This week I’ve been staying with a guy from Austria called Martin. His flat is spanking – it’s in a brand new apartment complex and the apartment is so neat and tidy just my mere presence is enough to destabilise the Xi. It’s warming up here in Kuwait – the rains of last week are but a distant memory and it’s hard not to be enchanted by the thought of running from one air-conditioned building to another.
There was still no sign of my Saudi Letter of Invitation coming through and so I cracked on with website updates. On Friday I met with Ruban and we crashed a rooftop party held by a cool British guy called Wes. There I met a ton of tip-top people. First up, there was Kassie from Australia, who offered me a place to crash now that I was in serious danger of outstaying my welcome at Martin’s.
Secondly, I met Andrea and Eric from Canada who gave me a ton of advice about getting the Saudi visa – telling me I was best going to a little copy shop in Salmiya which is tasked with processing the Saudi visas. Yeah, a copy shop – go figure. Andrea would also be instrumental in introducing me to the British Ladies Society and thereafter the British Embassy. Thirdly, I met Bernie, an Aussie living in Dubai who put me in touch with Colin, an intellectual copyright lawyer from Sydney who might be interested in helping out my poor impoverished ass to, you know, make some money out of this whole hilarious adventure thing because I sure as hell made no money out of that television show I made.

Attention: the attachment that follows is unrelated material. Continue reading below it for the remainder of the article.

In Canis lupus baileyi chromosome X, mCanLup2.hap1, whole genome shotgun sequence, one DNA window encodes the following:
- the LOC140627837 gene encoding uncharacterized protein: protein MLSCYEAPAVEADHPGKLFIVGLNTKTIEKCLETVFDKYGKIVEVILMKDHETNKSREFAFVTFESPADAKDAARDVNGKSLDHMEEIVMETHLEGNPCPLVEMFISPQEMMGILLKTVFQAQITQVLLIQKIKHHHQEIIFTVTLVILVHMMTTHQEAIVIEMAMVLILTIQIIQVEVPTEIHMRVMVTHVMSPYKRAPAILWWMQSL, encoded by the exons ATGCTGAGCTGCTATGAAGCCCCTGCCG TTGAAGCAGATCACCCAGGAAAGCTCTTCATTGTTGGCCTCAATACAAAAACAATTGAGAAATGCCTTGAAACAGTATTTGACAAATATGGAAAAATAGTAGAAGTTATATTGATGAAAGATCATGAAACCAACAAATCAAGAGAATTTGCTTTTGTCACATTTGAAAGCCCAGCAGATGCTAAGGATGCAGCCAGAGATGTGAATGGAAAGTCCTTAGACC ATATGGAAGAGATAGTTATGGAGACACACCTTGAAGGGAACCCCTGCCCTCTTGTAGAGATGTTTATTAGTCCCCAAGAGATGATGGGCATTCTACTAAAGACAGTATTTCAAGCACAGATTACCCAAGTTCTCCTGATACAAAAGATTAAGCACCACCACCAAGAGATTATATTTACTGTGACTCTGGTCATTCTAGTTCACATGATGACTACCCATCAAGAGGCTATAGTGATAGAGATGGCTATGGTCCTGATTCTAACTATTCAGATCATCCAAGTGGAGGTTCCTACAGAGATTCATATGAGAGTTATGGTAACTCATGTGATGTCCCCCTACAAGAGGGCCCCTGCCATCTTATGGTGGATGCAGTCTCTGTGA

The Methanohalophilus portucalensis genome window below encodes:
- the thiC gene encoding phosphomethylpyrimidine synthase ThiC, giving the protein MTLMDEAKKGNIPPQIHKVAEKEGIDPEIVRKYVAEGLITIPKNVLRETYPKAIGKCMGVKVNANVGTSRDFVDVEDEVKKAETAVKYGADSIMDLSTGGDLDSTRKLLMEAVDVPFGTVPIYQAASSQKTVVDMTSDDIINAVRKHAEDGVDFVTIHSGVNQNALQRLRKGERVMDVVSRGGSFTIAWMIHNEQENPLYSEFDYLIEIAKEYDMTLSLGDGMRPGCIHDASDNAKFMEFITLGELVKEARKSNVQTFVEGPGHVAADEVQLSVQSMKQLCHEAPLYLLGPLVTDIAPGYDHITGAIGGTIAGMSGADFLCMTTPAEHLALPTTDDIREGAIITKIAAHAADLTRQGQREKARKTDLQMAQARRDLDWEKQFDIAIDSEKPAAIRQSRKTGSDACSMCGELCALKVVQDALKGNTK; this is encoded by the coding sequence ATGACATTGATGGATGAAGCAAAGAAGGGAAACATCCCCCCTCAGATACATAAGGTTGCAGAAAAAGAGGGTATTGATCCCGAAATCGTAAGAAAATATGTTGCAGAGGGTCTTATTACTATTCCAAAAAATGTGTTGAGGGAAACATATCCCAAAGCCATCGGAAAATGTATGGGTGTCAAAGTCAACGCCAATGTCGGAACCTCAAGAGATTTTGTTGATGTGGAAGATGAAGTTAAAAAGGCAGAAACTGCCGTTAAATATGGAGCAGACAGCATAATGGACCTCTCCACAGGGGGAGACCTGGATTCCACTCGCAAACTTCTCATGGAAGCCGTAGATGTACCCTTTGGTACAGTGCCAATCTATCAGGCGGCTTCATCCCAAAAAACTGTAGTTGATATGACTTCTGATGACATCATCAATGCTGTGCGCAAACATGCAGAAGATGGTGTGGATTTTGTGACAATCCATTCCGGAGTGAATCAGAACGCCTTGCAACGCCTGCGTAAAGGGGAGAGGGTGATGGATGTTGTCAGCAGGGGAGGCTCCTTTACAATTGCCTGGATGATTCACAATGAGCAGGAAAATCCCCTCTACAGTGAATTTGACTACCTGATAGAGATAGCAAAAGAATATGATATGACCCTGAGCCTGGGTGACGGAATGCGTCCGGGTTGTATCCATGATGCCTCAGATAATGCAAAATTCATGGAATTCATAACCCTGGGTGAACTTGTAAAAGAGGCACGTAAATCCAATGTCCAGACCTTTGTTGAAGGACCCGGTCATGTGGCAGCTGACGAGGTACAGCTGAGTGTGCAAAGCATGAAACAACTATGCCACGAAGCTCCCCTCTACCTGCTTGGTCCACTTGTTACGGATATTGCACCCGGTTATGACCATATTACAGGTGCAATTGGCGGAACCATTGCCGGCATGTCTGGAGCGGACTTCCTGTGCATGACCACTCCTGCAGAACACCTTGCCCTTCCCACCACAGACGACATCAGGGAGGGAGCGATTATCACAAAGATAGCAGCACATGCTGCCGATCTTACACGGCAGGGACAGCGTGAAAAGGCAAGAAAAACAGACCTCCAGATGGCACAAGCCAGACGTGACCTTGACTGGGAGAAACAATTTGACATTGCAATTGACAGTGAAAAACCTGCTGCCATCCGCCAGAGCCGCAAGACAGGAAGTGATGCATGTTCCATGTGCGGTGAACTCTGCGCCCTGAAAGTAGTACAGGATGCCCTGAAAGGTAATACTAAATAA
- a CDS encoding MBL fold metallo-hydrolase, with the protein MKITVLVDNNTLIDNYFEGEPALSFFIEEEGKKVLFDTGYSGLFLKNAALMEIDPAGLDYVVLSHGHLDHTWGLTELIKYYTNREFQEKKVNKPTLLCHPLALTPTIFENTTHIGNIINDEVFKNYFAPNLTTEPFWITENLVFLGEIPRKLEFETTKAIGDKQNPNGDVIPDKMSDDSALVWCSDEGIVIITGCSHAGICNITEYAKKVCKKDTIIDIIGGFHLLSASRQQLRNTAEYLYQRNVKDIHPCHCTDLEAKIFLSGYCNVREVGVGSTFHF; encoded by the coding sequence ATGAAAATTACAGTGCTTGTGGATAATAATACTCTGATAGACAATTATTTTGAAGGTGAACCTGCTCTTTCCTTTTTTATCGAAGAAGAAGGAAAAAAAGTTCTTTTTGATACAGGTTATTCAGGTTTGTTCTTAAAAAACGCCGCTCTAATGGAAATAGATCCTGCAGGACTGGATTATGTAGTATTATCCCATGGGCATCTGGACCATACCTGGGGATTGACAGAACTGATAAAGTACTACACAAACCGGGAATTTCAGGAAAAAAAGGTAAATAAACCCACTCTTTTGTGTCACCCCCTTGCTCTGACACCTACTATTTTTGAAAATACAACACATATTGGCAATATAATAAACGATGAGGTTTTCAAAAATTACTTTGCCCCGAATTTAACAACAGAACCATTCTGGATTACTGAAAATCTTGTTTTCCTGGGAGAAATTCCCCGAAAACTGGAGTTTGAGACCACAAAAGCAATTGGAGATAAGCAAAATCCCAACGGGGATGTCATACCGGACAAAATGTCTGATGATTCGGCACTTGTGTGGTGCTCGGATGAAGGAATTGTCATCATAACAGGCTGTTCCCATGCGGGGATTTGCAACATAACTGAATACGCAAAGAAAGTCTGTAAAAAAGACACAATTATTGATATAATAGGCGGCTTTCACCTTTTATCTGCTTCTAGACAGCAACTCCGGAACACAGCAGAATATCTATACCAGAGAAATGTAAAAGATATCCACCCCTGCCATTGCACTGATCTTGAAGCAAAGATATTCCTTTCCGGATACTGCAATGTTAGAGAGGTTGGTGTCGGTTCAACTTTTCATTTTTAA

After Wes’s we crashed another party – I don’t know how to spell her name, but it was pronounced ‘E’, so maybe I’ll just call her E until somebody corrects me. This party was even better than the last and – oh yes – there was alcohol! Homebrew and ethanol, but hell, it did the trick! It was like the goddamn United Nations (only more use) with not two people from the same country at the entire shindig. As my friends can no doubt attest, I’m a huge fan of house parties (it’s the Gatsby in me) and if I could attend a couple of these things a week I can see why Kuwait has its appeals.
But the moonshine will no doubt break your head in the morning, as I found the following day. It was the evening before I shook off my hangover, gathered up my things and moved my stuff to Kassie’s flat, just over the road from Martin’s. Something you should know – staying with (or even visiting) a member of the opposite sex is against the law here (as is Skype!) and they think nothing of throwing people in jail for six months without charge for even lesser misdemeanours – so I’ve got to keep my head down.
Yes, we are children in a 1950s all-boys boarding school. Females are dangerous creatures who must be avoided at all costs lest you – you know – fall in love. Love is not a big thing in the Middle East. Sex and money – that’s all marriages are about here – children and dowries. I can’t be the only one who finds the whole set up (arranged marriages and the like) dripping with sin and depravity. To remove the whole love thing from getting hitched removes the only wholesome aspect of this marriage business, leaving only a seedy transaction that might as well be sorted out with a prostitute. My dad gives you money, you lie back and think of England. Deal?
Cheer up love, it’s your wedding day!